Aging Well: Tai Chi eases and strengthens the mind and body

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Tamera Manzanares/Courtesy

From left, Cheryl Flagg, Doris Swift and Margrit Kipfer practice a Tai Chi sequence at the Steamboat Springs Community Center. They are among residents in Routt and Moffat counties who have benefited from Tai Chi classes offered by the VNA's Aging Well program.

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With names such as "Play the Lute" and "Push the Mountain," Tai Chi movements reveal both the relaxing and invigorating aspects of the exercise.

This combination of benefits is helping more and more older adults nationwide feel better. Residents ages 50 and older in Northwest Colorado have the opportunity to join this health movement with free Tai Chi classes designed specifically with their aging joints in mind.

In the past year, the VNA's Aging Well program has expanded Tai Chi for Arthritis classes, developed by the Arthritis Foundation, throughout Routt and Moffat counties.

The classes have inspired a dedicated following, including a group of women who met recently to practice Tai Chi in Steamboat Springs.

"My minor aches and pains always feel better afterward," said Cheryl Flagg, who has been participating in the Tai Chi classes for about a year.

In addition to less arthritic pain, Flagg and participants Doris Swift and Margrit Kipfer said they have better balance and also feel more relaxed as a result of their practice.

"I find it challenging and great for the mind because it makes you focus," Swift said. "It really makes you feel good."

Tai Chi basics

Tai Chi is a Chinese martial art combining deep breathing and mental concentration with slow movements that flow together gracefully. Although there are many styles of Tai Chi, the Arthritis Foundation's program is based on Sun style, which doesn't require deep bending or squatting, making it more comfortable for older adults.

Tai Chi from the Arthritis Foundation is based on a program developed by Dr. Paul Lam who, now in his 50s, has been using Tai Chi to combat his arthritis since he was diagnosed with the condition more than 30 years ago.

The full program includes six basic movements and six advanced movements in addition to warm ups and cool downs. Students can reverse direction of the 12 movements for more challenge.

Almost anyone can participate in the program. Students with limited mobility, for example, can do many of the movements seated or next to a wall or chair for stability. All class venues are wheelchair accessible and coordinators encourage anyone ages 50 or older to try out the program.

The VNA has adapted Arthritis Foundation Tai Chi to be more flexible to the needs of participants. In addition to beginning and advanced classes, the VNA offers Tai Chi for Health, which allows more time for practice and adjustment depending on the abilities and progression of each group.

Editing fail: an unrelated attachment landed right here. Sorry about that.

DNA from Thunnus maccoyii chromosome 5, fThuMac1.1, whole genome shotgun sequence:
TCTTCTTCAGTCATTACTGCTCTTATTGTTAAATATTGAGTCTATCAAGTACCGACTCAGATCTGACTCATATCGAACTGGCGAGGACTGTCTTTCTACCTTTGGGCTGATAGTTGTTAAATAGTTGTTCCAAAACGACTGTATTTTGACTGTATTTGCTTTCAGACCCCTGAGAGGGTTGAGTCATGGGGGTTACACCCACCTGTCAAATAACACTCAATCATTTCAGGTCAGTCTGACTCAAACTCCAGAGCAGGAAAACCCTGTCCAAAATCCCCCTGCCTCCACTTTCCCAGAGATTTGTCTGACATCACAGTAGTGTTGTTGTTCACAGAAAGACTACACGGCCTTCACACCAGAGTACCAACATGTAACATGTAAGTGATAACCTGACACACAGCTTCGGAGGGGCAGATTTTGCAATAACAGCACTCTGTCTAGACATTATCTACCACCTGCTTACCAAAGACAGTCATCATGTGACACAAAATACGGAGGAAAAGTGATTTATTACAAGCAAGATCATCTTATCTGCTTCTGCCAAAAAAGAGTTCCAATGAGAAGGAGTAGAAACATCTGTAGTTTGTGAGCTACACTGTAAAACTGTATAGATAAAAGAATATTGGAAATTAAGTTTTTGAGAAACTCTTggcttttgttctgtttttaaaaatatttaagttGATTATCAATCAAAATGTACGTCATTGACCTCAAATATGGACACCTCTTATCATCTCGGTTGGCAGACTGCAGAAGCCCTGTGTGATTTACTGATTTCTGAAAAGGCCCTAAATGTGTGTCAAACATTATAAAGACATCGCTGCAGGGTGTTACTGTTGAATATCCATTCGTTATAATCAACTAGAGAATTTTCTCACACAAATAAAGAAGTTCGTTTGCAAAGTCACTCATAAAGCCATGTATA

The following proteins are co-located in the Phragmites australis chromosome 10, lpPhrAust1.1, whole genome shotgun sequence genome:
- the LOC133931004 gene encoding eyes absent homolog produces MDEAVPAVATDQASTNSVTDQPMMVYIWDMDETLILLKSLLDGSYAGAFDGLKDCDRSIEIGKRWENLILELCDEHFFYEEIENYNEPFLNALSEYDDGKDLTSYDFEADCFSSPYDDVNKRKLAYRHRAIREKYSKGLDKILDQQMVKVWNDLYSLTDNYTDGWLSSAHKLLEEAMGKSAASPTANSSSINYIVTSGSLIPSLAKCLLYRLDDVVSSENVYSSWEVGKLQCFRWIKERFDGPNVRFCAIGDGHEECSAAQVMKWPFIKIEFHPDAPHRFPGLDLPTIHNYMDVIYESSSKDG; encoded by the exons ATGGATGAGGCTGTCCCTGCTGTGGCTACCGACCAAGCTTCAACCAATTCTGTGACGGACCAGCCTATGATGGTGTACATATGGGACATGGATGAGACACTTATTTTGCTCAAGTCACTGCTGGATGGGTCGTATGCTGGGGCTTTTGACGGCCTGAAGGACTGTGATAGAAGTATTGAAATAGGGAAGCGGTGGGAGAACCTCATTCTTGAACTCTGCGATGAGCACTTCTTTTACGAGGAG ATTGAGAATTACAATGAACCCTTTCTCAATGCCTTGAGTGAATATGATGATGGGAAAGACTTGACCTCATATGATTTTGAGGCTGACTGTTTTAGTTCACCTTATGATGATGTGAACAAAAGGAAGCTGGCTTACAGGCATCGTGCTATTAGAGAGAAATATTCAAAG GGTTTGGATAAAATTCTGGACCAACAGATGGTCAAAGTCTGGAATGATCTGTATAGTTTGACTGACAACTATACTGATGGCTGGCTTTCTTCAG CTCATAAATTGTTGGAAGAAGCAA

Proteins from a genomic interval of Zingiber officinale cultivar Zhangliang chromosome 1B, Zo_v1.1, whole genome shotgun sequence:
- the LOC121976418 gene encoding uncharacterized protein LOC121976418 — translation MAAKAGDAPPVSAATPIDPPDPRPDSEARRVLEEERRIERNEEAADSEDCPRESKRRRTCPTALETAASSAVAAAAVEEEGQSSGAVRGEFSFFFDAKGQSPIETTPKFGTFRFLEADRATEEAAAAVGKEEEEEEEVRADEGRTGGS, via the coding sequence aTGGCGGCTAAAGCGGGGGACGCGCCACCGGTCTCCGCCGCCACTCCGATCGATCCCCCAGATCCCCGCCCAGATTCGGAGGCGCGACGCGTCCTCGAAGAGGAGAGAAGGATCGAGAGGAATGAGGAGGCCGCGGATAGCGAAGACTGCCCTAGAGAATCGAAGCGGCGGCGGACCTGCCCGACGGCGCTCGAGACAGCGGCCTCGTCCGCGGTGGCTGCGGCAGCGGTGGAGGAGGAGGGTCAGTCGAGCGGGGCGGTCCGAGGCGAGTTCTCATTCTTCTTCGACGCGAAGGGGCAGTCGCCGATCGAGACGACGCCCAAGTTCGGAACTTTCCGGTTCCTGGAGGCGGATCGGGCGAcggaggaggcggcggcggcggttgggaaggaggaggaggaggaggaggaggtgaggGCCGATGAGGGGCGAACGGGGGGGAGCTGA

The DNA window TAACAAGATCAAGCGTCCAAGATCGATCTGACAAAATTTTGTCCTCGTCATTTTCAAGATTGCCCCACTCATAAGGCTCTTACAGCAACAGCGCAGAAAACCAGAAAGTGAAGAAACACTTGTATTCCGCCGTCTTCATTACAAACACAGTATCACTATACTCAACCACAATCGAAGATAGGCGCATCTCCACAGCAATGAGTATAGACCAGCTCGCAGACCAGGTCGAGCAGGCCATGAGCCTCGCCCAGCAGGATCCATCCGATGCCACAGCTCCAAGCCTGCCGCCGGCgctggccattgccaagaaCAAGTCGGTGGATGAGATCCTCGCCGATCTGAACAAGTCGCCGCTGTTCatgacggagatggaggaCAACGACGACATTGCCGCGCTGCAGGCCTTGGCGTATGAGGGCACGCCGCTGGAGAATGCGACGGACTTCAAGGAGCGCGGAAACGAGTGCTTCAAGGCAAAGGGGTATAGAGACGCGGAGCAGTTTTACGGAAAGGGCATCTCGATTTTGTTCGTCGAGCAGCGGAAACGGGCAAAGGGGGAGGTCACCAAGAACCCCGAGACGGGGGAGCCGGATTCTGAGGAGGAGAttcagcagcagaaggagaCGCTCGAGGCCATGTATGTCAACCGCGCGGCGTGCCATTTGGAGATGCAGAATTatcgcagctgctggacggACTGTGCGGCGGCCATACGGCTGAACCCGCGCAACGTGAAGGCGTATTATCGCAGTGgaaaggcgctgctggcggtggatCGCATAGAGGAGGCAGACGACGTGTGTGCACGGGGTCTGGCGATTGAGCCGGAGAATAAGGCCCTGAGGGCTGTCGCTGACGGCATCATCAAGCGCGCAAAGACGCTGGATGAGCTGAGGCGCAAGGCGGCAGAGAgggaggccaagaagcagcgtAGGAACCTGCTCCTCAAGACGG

Slowing down, getting stronger

Individuals with osteoarthritis, inflammatory arthritis and other related conditions typically experience pain, stiffness, less flexibility, muscle weakness as well as fatigue and sometimes depression.

Although these symptoms can discourage individuals from exercising, the right kind of movement and exercise is important in preventing stiffer joints and weaker muscles.

Effective arthritis exercise programs aim to increase flexibility for less joint pain, strengthen muscles supporting joints and improve participants' cardio respiratory fitness for better circulation and healing.

Tai Chi has been found to do all of these things while also promoting a positive state of mind through mental focus and concentration during Tai Chi practice.

Qigong is the breathing/meditative component of Tai Chi, which cultivates energy throughout the body, facilitating clarity and relaxation, and synchronizing the mind and body in the healing process.

A contrast to our anxious, fast-paced society, this aspect of Tai Chi can be the most challenging and rewarding.

"It really slows us down and gets us back down to how we should be doing things," Flagg said, noting that the social aspect of group practices helps make Tai Chi an even more positive experience.

Tai Chi's popularity has been propelled by a flurry of research suggesting participants also may experience better sleep, lower blood pressure, less depression and anxiety and better balance and coordination among other benefits.

Tom Collins, a physical therapist with SportsMed, has found the Tai Chi for Arthritis classes provide older patients an ideal transition from physical therapy to other activities.

Stronger core muscles and improved balanced are among the key benefits to individuals recovering from hip and knee replacements and other surgeries as well as neurological complications from strokes and other conditions.

The VNA's gentler Tai Chi approach also provides a more appropriate option for older adults who may not have the strength or mobility to participate in more rigorous types of Tai Chi.

"I'm thrilled to have this as a resource in the community," he said.

This article contains information from Dr. Paul Lam's "Resource Book of Tai Chi for Arthritis," and "Tai Chi: Improved stress reduction, balance and agility for all," at www.mayoclinic.com.

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